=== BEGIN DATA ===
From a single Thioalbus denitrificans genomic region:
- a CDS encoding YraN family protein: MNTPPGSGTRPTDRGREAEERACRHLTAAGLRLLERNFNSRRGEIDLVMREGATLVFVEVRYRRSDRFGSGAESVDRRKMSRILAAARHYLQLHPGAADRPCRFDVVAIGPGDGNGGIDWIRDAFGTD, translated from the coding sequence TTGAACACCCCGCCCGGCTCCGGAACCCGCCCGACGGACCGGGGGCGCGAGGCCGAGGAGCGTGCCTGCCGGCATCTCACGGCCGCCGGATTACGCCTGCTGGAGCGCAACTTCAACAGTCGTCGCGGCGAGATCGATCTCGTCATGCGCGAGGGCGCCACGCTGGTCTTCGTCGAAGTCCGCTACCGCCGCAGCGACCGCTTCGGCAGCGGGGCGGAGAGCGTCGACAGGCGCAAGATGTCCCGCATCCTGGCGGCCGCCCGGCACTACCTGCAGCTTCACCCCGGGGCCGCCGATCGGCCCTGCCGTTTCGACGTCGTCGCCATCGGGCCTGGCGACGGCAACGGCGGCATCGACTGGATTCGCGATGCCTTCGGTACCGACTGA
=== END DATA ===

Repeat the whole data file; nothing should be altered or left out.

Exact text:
From a single Thioalbus denitrificans genomic region:
- a CDS encoding YraN family protein: MNTPPGSGTRPTDRGREAEERACRHLTAAGLRLLERNFNSRRGEIDLVMREGATLVFVEVRYRRSDRFGSGAESVDRRKMSRILAAARHYLQLHPGAADRPCRFDVVAIGPGDGNGGIDWIRDAFGTD, translated from the coding sequence TTGAACACCCCGCCCGGCTCCGGAACCCGCCCGACGGACCGGGGGCGCGAGGCCGAGGAGCGTGCCTGCCGGCATCTCACGGCCGCCGGATTACGCCTGCTGGAGCGCAACTTCAACAGTCGTCGCGGCGAGATCGATCTCGTCATGCGCGAGGGCGCCACGCTGGTCTTCGTCGAAGTCCGCTACCGCCGCAGCGACCGCTTCGGCAGCGGGGCGGAGAGCGTCGACAGGCGCAAGATGTCCCGCATCCTGGCGGCCGCCCGGCACTACCTGCAGCTTCACCCCGGGGCCGCCGATCGGCCCTGCCGTTTCGACGTCGTCGCCATCGGGCCTGGCGACGGCAACGGCGGCATCGACTGGATTCGCGATGCCTTCGGTACCGACTGA